Ragen is also known as a playwright. Her 2001 drama, Women’s Minyan, tells the story of an ultra-Orthodox woman who, upon fleeing from her adulterous and abusive husband, finds that he has manipulated the rabbinical courts to deprive her of the right to see or speak to her twelve children. The story is based on a true incident. Women’s Minyan ran for six years in Israel's National Theatre and has been staged in the United States, Canada and Argentina. (From Wikipedia.)
Returning to familiar terrain in her third novel (after Jephte's Daughter and Sotah), Ragen again examines the lives of ultra-orthodox Jews and the severe consequences that can befall even the most faithful when they take a serious, albeit human misstep. Most of the story takes place in a Brooklyn neighborhood resembling Borough Park, although, as in her previous books, dramatic fanfare occurs in Israel, too. Pious Tamar both adores and is in awe of her warm and brilliant husband, Josh. She is looking forward to an intimate evening after her ritual visit to the mikvah (here Ragen offers a tediously detailed description about Jewish conjugal laws), but that evening she is raped by a black man. She does not tell her husband about the attack, and when she discovers she is pregnant, she does not abort the fetus, because she is not sure whether the rapist or Josh is the father. In trying to make the reader understand why Tamar would choose silence and sustain the pregnancy, Ragen flashes back to Tamar's youth, particularly her relationship with two friends who play pivotal roles throughout her life: Hadassah, the beautiful, rebellious daughter of the neighborhood's primary religious leader, and Jenny, who comes from a secular background but easily adapts to Orthodox observance. The interplay between the girls as they take tentative steps into the secular world of the late 1960s provides some charming scenes, and the final chapters prove moving and dramatic when later consequences of Tamar's deceptive silence shatter her family's life. While Ragen is an able storyteller and handles dialogue deftly, her plots are becoming hackneyed. It's an insular and provincial world that she has chosen to portray, and here she adds little that is new or eye-opening to the reader.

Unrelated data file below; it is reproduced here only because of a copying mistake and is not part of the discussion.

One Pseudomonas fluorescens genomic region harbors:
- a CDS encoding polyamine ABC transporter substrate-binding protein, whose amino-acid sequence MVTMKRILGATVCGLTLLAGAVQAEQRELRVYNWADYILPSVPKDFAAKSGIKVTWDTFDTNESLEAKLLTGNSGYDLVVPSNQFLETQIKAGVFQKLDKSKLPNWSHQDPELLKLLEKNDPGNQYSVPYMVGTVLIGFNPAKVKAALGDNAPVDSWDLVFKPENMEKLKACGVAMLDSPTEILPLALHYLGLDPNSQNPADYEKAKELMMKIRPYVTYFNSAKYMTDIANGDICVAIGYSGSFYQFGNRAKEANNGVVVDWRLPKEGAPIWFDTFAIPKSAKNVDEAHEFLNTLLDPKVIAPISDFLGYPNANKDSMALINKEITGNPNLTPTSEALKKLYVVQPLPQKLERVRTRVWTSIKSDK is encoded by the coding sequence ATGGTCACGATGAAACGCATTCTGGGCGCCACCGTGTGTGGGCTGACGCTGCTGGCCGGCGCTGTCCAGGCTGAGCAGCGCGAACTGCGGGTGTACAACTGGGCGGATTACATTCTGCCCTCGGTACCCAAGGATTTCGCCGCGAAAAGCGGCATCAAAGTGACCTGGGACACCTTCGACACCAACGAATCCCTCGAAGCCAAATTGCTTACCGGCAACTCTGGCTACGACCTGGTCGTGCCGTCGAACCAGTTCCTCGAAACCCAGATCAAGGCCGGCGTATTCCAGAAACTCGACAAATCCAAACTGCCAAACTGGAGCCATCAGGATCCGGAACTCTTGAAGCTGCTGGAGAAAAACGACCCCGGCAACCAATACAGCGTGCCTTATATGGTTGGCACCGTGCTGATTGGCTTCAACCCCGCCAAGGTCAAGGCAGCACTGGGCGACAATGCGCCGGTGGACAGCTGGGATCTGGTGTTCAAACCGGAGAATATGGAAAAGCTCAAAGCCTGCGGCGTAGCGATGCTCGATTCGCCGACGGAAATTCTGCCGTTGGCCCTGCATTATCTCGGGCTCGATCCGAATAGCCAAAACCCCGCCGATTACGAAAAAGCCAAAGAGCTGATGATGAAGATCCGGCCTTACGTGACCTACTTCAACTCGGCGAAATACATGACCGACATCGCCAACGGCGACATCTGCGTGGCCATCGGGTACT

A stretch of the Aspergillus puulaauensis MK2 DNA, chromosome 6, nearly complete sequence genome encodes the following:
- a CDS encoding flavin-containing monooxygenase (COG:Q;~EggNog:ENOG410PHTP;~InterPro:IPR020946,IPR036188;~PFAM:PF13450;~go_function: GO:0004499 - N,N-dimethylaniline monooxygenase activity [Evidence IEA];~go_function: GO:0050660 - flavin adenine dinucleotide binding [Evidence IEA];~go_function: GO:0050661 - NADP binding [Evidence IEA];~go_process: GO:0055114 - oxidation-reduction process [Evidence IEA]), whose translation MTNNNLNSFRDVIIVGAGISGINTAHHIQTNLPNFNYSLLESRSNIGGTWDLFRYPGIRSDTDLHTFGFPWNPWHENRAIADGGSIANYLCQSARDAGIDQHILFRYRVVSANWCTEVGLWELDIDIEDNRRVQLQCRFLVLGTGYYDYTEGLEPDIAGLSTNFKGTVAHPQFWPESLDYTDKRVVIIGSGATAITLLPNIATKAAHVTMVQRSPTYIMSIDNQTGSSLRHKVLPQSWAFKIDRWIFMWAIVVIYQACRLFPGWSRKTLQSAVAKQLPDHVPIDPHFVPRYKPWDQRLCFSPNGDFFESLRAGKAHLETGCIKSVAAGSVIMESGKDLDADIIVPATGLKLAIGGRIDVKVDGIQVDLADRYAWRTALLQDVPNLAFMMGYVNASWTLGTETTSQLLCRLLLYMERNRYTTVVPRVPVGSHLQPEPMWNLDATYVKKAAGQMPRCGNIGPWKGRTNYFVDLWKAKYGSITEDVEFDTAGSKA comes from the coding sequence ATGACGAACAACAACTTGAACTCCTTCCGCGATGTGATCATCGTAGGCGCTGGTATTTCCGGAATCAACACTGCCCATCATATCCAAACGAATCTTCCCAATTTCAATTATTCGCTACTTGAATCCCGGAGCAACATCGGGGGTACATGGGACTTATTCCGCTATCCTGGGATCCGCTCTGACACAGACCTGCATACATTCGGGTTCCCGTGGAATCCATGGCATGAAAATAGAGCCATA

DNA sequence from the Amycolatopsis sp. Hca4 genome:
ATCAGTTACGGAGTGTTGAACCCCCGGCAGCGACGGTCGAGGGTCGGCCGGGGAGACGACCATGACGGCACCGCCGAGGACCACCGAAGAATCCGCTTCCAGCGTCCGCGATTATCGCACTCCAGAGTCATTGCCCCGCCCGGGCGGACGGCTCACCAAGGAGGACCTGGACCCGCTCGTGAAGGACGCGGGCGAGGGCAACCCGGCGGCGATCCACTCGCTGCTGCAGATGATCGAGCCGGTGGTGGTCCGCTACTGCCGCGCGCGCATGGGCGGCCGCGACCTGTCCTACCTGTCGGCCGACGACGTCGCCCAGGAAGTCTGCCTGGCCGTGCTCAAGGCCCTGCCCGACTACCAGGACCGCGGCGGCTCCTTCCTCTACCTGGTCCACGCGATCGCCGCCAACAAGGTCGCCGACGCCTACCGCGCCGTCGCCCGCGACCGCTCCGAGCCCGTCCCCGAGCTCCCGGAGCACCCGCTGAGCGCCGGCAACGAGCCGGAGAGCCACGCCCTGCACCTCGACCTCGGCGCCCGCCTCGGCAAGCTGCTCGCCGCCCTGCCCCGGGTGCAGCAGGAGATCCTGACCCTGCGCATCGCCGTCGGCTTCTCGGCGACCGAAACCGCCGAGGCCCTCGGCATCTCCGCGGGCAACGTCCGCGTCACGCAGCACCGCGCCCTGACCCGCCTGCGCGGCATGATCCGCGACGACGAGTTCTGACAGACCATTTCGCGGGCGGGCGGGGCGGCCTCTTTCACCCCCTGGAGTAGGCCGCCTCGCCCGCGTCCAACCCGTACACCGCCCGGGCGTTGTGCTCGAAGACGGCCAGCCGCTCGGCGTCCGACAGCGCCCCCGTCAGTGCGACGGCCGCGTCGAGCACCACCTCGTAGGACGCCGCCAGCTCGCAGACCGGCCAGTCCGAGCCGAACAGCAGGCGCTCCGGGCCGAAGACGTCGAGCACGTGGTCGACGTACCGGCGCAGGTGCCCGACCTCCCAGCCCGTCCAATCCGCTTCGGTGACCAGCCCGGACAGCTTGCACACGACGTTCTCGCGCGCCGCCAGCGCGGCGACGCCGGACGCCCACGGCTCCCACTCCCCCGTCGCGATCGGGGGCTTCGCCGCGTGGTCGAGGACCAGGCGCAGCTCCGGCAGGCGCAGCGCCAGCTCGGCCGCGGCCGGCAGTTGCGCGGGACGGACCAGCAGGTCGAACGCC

Ragen (Jepthe's Daughter) continues to describe life in the ultra-orthodox Jewish communities of the United States and Israel. After being raped, Tamar, the young wife of a brilliant rabbi, chooses to conceal the crime. Soon, she discovers that she is pregnant and wrestles with a moral decision she is ill equipped to make. "What's not nice we don't show" is the modus operandi of Tamar's world, a creed to which she adheres until 20 years later when she must step forward or see innocent lives destroyed. The author paints a picture of a rigid, unyielding people for whom true tolerance and understanding is a luxury only the most saintly can afford, and she juxtaposes the more worldly modern orthodox as a positive alternative. Although Tamar is not a truly lovable heroine, and her transformation is difficult to accept, the author's fluid writing and fascinating descriptions of an exotic community will make this an attractive title for public libraries. —Andrea Caron Kempf, Johnson Cty. Community Coll. Lib., Overland Park, KS
The rape of a young, ultra-Orthodox Jewish woman and her ultimate redemption are at the very heart of Ragen's latest novel....The author handles this complex and moving story with a deft touch as Tamar's outwardly perfect life must finally be reconciled with her long-kept secret. —Alice Joyce